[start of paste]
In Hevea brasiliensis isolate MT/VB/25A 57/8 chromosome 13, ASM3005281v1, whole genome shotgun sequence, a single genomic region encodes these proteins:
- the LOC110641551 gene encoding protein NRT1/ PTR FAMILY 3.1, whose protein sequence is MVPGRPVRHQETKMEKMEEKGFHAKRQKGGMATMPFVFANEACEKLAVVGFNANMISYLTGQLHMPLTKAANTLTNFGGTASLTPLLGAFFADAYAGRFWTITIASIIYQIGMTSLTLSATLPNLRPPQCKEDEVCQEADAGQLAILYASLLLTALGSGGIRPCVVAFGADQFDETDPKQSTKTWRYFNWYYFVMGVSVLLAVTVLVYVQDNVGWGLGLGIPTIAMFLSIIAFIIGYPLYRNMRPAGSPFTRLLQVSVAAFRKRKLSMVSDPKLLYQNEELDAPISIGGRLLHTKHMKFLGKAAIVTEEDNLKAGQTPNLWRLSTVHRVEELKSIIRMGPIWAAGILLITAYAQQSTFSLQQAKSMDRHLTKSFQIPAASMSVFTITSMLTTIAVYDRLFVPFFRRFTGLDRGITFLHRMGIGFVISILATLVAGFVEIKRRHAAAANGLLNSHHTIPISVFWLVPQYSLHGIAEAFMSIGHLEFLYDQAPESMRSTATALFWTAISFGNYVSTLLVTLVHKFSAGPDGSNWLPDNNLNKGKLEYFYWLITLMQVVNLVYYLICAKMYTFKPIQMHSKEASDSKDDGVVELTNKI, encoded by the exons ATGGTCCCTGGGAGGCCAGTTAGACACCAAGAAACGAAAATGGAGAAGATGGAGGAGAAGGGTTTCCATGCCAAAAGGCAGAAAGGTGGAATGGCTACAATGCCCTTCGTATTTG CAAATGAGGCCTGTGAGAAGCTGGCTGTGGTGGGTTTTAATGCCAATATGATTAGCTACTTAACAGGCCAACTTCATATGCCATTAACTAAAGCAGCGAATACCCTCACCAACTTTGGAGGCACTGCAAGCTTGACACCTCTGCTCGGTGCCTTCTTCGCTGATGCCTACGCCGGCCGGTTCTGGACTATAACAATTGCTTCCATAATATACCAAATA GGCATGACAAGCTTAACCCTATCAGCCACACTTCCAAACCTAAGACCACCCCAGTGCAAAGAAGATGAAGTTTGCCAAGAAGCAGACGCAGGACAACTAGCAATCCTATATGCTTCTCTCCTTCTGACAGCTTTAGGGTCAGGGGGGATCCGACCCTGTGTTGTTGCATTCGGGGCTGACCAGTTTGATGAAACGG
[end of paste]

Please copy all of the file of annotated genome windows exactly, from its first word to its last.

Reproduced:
In Hevea brasiliensis isolate MT/VB/25A 57/8 chromosome 13, ASM3005281v1, whole genome shotgun sequence, a single genomic region encodes these proteins:
- the LOC110641551 gene encoding protein NRT1/ PTR FAMILY 3.1, whose protein sequence is MVPGRPVRHQETKMEKMEEKGFHAKRQKGGMATMPFVFANEACEKLAVVGFNANMISYLTGQLHMPLTKAANTLTNFGGTASLTPLLGAFFADAYAGRFWTITIASIIYQIGMTSLTLSATLPNLRPPQCKEDEVCQEADAGQLAILYASLLLTALGSGGIRPCVVAFGADQFDETDPKQSTKTWRYFNWYYFVMGVSVLLAVTVLVYVQDNVGWGLGLGIPTIAMFLSIIAFIIGYPLYRNMRPAGSPFTRLLQVSVAAFRKRKLSMVSDPKLLYQNEELDAPISIGGRLLHTKHMKFLGKAAIVTEEDNLKAGQTPNLWRLSTVHRVEELKSIIRMGPIWAAGILLITAYAQQSTFSLQQAKSMDRHLTKSFQIPAASMSVFTITSMLTTIAVYDRLFVPFFRRFTGLDRGITFLHRMGIGFVISILATLVAGFVEIKRRHAAAANGLLNSHHTIPISVFWLVPQYSLHGIAEAFMSIGHLEFLYDQAPESMRSTATALFWTAISFGNYVSTLLVTLVHKFSAGPDGSNWLPDNNLNKGKLEYFYWLITLMQVVNLVYYLICAKMYTFKPIQMHSKEASDSKDDGVVELTNKI, encoded by the exons ATGGTCCCTGGGAGGCCAGTTAGACACCAAGAAACGAAAATGGAGAAGATGGAGGAGAAGGGTTTCCATGCCAAAAGGCAGAAAGGTGGAATGGCTACAATGCCCTTCGTATTTG CAAATGAGGCCTGTGAGAAGCTGGCTGTGGTGGGTTTTAATGCCAATATGATTAGCTACTTAACAGGCCAACTTCATATGCCATTAACTAAAGCAGCGAATACCCTCACCAACTTTGGAGGCACTGCAAGCTTGACACCTCTGCTCGGTGCCTTCTTCGCTGATGCCTACGCCGGCCGGTTCTGGACTATAACAATTGCTTCCATAATATACCAAATA GGCATGACAAGCTTAACCCTATCAGCCACACTTCCAAACCTAAGACCACCCCAGTGCAAAGAAGATGAAGTTTGCCAAGAAGCAGACGCAGGACAACTAGCAATCCTATATGCTTCTCTCCTTCTGACAGCTTTAGGGTCAGGGGGGATCCGACCCTGTGTTGTTGCATTCGGGGCTGACCAGTTTGATGAAACGG